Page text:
Following the martial and professional split between Ian and Sylvia in the ’70s, Tyson reinvented himself back in Canada, as someone devoted to the ranching lifestyle in a small town near Alberta, and as a solo artist focusing more on Western-style, often cowboy-themed music. It was not a complete left turn, musically, given that Ian and Sylvia had moved their base to Nashville for a period in the late ’60s and formed the country-rock group Speckled Bird.
“I always wanted to be a cowboy — not a songwriter or a singer, a cowboy. I just got lucky in the music business,” Tyson told the website Cowboy Showcase in 2008.
“It’s like I had two careers,” Tyson further said in an interview with Folkworks‘ Terry Roland in 2009. “There were the Ian and Sylvia days and then this new music, which had no association to ‘60s music. It was kind of nice. But I’ve found a way to bring back the Ian and Sylvia music as well in my recent shows. It’s like you can’t just drop all of that, it has to be in there somehow. … I was identified with the name Ian and Sylvia. My acceptance happened after I’d reinvented myself in an authentic way. I came to be so identified with that period of my career, it was hard to walk out of the shadow of that. But, finally, I was able to move on.”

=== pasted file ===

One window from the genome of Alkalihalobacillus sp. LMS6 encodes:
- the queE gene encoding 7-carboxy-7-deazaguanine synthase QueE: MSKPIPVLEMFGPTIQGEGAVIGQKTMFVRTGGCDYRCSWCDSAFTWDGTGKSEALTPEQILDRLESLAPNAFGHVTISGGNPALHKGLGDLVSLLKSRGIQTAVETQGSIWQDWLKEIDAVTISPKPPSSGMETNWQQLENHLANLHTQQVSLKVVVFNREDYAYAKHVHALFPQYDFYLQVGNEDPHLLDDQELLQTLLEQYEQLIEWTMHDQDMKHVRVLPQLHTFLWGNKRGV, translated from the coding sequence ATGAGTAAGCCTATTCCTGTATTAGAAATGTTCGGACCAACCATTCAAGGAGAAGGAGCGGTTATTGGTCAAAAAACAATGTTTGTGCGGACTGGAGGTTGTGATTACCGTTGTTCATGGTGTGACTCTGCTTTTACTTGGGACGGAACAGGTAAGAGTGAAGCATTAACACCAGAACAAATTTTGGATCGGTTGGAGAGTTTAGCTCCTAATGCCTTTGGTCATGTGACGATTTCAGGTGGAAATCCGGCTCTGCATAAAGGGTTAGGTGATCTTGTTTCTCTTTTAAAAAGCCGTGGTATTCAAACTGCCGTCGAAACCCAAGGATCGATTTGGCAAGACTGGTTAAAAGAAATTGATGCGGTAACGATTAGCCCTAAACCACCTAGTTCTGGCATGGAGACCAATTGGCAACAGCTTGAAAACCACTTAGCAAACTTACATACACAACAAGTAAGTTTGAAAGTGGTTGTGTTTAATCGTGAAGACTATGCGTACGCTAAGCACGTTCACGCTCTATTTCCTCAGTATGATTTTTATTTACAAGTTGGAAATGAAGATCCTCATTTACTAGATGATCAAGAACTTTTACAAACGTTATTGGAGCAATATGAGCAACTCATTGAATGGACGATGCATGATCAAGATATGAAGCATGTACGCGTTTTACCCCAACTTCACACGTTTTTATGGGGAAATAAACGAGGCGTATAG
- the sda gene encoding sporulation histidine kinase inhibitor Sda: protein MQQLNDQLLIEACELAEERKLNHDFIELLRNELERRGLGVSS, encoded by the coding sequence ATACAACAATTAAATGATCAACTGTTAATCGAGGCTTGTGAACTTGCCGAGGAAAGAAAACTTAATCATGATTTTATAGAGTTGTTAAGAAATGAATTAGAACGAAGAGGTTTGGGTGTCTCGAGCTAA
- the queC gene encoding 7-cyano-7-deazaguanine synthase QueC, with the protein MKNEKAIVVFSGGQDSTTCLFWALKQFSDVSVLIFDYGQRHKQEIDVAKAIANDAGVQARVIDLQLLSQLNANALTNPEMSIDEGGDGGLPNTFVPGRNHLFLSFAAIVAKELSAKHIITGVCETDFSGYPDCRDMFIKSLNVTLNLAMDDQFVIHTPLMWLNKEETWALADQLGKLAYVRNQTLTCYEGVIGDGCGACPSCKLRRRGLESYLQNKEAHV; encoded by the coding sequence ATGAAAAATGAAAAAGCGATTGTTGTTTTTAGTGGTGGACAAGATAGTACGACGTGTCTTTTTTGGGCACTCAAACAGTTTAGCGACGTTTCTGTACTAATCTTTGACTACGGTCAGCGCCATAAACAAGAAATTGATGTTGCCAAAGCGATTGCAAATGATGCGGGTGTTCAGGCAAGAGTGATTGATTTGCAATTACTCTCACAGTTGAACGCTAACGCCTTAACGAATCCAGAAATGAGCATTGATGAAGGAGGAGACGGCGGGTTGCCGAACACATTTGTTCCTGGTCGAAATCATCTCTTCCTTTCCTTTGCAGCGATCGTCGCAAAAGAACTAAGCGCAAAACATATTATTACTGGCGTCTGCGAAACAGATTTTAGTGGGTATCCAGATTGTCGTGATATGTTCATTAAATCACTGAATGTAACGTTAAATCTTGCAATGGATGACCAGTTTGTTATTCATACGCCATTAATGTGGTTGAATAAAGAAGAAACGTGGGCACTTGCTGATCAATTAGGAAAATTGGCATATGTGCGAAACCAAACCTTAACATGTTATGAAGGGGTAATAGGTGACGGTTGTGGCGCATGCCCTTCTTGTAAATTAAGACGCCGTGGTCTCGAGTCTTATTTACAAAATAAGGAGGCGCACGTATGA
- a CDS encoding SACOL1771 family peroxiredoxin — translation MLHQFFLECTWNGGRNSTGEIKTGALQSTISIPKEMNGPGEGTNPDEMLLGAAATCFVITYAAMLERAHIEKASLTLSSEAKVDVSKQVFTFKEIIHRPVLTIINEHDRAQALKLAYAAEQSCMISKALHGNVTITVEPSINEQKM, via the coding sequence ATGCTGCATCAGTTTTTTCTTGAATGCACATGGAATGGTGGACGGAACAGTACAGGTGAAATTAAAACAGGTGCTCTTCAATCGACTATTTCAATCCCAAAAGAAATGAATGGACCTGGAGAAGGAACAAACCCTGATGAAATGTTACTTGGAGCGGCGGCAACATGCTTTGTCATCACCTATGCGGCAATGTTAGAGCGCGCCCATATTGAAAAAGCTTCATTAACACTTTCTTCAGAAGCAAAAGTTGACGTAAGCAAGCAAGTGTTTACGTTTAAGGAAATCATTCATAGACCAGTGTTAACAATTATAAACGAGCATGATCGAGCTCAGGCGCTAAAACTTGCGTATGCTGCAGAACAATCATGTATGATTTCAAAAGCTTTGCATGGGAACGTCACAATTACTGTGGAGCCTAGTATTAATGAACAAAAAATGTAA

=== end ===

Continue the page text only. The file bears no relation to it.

Tyson did not just adopt the rural lifestyle later in life. He participated in the rodeo circuit for several years beginning when he was 18, and didn’t begin his music career until he was 24. In Vancouver, he was the rhythm guitarist in a rockabilly band called the Sensational Stripes, which he recalled sharing a bill with Buddy Holly, Eddie Cochran, LaVern Baker and Paul Anka in Vancouver in 1956.